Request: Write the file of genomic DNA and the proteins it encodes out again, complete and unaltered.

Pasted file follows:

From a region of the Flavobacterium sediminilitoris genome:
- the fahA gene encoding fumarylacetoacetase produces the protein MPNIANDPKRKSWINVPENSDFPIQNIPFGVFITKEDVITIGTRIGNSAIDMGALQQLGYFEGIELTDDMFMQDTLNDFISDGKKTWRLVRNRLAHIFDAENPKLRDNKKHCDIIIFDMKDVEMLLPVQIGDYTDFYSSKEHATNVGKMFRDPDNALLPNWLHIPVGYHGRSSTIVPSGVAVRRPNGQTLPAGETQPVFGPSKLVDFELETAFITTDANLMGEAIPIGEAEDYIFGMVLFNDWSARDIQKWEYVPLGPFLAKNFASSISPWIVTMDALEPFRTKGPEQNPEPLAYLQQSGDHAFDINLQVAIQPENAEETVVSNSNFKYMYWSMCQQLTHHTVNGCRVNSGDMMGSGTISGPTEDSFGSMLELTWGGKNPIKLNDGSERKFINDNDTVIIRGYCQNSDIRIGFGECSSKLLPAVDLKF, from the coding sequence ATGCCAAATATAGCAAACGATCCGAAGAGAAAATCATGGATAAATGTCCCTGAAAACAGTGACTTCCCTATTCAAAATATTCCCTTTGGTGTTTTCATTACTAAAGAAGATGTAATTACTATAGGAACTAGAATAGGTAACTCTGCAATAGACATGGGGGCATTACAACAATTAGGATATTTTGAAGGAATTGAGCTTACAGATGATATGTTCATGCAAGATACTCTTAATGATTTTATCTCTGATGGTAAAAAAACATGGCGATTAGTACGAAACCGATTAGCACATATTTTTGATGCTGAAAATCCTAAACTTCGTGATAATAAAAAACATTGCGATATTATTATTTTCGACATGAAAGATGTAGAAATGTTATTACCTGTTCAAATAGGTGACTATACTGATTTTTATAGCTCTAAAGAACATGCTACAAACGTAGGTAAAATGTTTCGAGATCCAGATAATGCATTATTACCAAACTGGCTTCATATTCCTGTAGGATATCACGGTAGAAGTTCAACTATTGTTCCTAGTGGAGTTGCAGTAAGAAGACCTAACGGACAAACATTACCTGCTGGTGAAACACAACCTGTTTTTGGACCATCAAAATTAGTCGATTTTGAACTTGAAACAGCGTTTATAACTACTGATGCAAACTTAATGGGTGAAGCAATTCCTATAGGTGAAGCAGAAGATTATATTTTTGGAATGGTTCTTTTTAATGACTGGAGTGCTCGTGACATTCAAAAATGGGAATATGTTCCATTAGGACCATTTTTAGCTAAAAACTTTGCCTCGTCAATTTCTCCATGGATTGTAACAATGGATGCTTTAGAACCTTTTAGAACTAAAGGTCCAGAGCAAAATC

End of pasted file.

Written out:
From a region of the Flavobacterium sediminilitoris genome:
- the fahA gene encoding fumarylacetoacetase produces the protein MPNIANDPKRKSWINVPENSDFPIQNIPFGVFITKEDVITIGTRIGNSAIDMGALQQLGYFEGIELTDDMFMQDTLNDFISDGKKTWRLVRNRLAHIFDAENPKLRDNKKHCDIIIFDMKDVEMLLPVQIGDYTDFYSSKEHATNVGKMFRDPDNALLPNWLHIPVGYHGRSSTIVPSGVAVRRPNGQTLPAGETQPVFGPSKLVDFELETAFITTDANLMGEAIPIGEAEDYIFGMVLFNDWSARDIQKWEYVPLGPFLAKNFASSISPWIVTMDALEPFRTKGPEQNPEPLAYLQQSGDHAFDINLQVAIQPENAEETVVSNSNFKYMYWSMCQQLTHHTVNGCRVNSGDMMGSGTISGPTEDSFGSMLELTWGGKNPIKLNDGSERKFINDNDTVIIRGYCQNSDIRIGFGECSSKLLPAVDLKF, from the coding sequence ATGCCAAATATAGCAAACGATCCGAAGAGAAAATCATGGATAAATGTCCCTGAAAACAGTGACTTCCCTATTCAAAATATTCCCTTTGGTGTTTTCATTACTAAAGAAGATGTAATTACTATAGGAACTAGAATAGGTAACTCTGCAATAGACATGGGGGCATTACAACAATTAGGATATTTTGAAGGAATTGAGCTTACAGATGATATGTTCATGCAAGATACTCTTAATGATTTTATCTCTGATGGTAAAAAAACATGGCGATTAGTACGAAACCGATTAGCACATATTTTTGATGCTGAAAATCCTAAACTTCGTGATAATAAAAAACATTGCGATATTATTATTTTCGACATGAAAGATGTAGAAATGTTATTACCTGTTCAAATAGGTGACTATACTGATTTTTATAGCTCTAAAGAACATGCTACAAACGTAGGTAAAATGTTTCGAGATCCAGATAATGCATTATTACCAAACTGGCTTCATATTCCTGTAGGATATCACGGTAGAAGTTCAACTATTGTTCCTAGTGGAGTTGCAGTAAGAAGACCTAACGGACAAACATTACCTGCTGGTGAAACACAACCTGTTTTTGGACCATCAAAATTAGTCGATTTTGAACTTGAAACAGCGTTTATAACTACTGATGCAAACTTAATGGGTGAAGCAATTCCTATAGGTGAAGCAGAAGATTATATTTTTGGAATGGTTCTTTTTAATGACTGGAGTGCTCGTGACATTCAAAAATGGGAATATGTTCCATTAGGACCATTTTTAGCTAAAAACTTTGCCTCGTCAATTTCTCCATGGATTGTAACAATGGATGCTTTAGAACCTTTTAGAACTAAAGGTCCAGAGCAAAATC